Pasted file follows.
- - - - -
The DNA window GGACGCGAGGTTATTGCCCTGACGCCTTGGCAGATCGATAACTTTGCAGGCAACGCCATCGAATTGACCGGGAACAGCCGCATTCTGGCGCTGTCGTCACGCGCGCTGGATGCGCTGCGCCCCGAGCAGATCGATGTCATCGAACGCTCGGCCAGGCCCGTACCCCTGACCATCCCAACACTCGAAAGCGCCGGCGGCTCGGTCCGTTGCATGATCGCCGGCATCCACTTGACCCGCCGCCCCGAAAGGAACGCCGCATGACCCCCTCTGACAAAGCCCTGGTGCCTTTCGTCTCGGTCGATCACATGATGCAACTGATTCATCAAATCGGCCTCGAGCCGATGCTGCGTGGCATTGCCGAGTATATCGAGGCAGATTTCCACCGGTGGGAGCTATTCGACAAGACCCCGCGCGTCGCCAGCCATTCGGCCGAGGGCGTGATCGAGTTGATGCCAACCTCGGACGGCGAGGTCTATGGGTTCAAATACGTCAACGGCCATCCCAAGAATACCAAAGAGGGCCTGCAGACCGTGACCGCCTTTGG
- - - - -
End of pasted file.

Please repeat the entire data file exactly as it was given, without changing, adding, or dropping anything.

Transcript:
The DNA window GGACGCGAGGTTATTGCCCTGACGCCTTGGCAGATCGATAACTTTGCAGGCAACGCCATCGAATTGACCGGGAACAGCCGCATTCTGGCGCTGTCGTCACGCGCGCTGGATGCGCTGCGCCCCGAGCAGATCGATGTCATCGAACGCTCGGCCAGGCCCGTACCCCTGACCATCCCAACACTCGAAAGCGCCGGCGGCTCGGTCCGTTGCATGATCGCCGGCATCCACTTGACCCGCCGCCCCGAAAGGAACGCCGCATGACCCCCTCTGACAAAGCCCTGGTGCCTTTCGTCTCGGTCGATCACATGATGCAACTGATTCATCAAATCGGCCTCGAGCCGATGCTGCGTGGCATTGCCGAGTATATCGAGGCAGATTTCCACCGGTGGGAGCTATTCGACAAGACCCCGCGCGTCGCCAGCCATTCGGCCGAGGGCGTGATCGAGTTGATGCCAACCTCGGACGGCGAGGTCTATGGGTTCAAATACGTCAACGGCCATCCCAAGAATACCAAAGAGGGCCTGCAGACCGTGACCGCCTTTGG